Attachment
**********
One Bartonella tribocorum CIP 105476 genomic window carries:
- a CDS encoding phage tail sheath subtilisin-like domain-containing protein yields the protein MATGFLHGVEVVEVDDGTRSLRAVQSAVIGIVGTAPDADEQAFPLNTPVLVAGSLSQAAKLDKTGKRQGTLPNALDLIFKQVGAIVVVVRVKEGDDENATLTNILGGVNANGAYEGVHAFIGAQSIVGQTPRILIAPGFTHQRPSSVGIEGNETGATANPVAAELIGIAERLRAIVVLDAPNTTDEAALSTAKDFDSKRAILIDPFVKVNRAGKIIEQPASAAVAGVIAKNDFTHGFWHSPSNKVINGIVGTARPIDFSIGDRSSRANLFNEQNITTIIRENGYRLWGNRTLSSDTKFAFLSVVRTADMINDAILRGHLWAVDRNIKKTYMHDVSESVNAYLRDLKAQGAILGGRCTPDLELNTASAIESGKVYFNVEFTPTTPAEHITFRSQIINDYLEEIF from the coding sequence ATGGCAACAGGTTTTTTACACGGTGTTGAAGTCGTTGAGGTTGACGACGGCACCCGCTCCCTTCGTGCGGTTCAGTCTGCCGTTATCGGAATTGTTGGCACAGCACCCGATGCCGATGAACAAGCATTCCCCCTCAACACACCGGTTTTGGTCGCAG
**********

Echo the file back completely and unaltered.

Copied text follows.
One Bartonella tribocorum CIP 105476 genomic window carries:
- a CDS encoding phage tail sheath subtilisin-like domain-containing protein yields the protein MATGFLHGVEVVEVDDGTRSLRAVQSAVIGIVGTAPDADEQAFPLNTPVLVAGSLSQAAKLDKTGKRQGTLPNALDLIFKQVGAIVVVVRVKEGDDENATLTNILGGVNANGAYEGVHAFIGAQSIVGQTPRILIAPGFTHQRPSSVGIEGNETGATANPVAAELIGIAERLRAIVVLDAPNTTDEAALSTAKDFDSKRAILIDPFVKVNRAGKIIEQPASAAVAGVIAKNDFTHGFWHSPSNKVINGIVGTARPIDFSIGDRSSRANLFNEQNITTIIRENGYRLWGNRTLSSDTKFAFLSVVRTADMINDAILRGHLWAVDRNIKKTYMHDVSESVNAYLRDLKAQGAILGGRCTPDLELNTASAIESGKVYFNVEFTPTTPAEHITFRSQIINDYLEEIF from the coding sequence ATGGCAACAGGTTTTTTACACGGTGTTGAAGTCGTTGAGGTTGACGACGGCACCCGCTCCCTTCGTGCGGTTCAGTCTGCCGTTATCGGAATTGTTGGCACAGCACCCGATGCCGATGAACAAGCATTCCCCCTCAACACACCGGTTTTGGTCGCAG